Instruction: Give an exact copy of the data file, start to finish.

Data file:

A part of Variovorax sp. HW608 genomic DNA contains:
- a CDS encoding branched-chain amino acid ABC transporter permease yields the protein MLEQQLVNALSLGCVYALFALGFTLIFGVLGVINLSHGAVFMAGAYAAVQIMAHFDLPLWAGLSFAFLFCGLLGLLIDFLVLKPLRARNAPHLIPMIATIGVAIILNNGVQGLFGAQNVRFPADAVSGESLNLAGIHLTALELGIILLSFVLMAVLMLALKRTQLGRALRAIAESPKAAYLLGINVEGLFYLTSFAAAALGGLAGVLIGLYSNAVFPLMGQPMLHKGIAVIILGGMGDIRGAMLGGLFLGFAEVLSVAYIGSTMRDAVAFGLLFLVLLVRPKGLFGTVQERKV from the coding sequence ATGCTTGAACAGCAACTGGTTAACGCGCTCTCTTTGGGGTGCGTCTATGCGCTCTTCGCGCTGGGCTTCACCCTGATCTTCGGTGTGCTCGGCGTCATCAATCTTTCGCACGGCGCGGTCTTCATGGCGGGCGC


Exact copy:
A part of Variovorax sp. HW608 genomic DNA contains:
- a CDS encoding branched-chain amino acid ABC transporter permease yields the protein MLEQQLVNALSLGCVYALFALGFTLIFGVLGVINLSHGAVFMAGAYAAVQIMAHFDLPLWAGLSFAFLFCGLLGLLIDFLVLKPLRARNAPHLIPMIATIGVAIILNNGVQGLFGAQNVRFPADAVSGESLNLAGIHLTALELGIILLSFVLMAVLMLALKRTQLGRALRAIAESPKAAYLLGINVEGLFYLTSFAAAALGGLAGVLIGLYSNAVFPLMGQPMLHKGIAVIILGGMGDIRGAMLGGLFLGFAEVLSVAYIGSTMRDAVAFGLLFLVLLVRPKGLFGTVQERKV from the coding sequence ATGCTTGAACAGCAACTGGTTAACGCGCTCTCTTTGGGGTGCGTCTATGCGCTCTTCGCGCTGGGCTTCACCCTGATCTTCGGTGTGCTCGGCGTCATCAATCTTTCGCACGGCGCGGTCTTCATGGCGGGCGC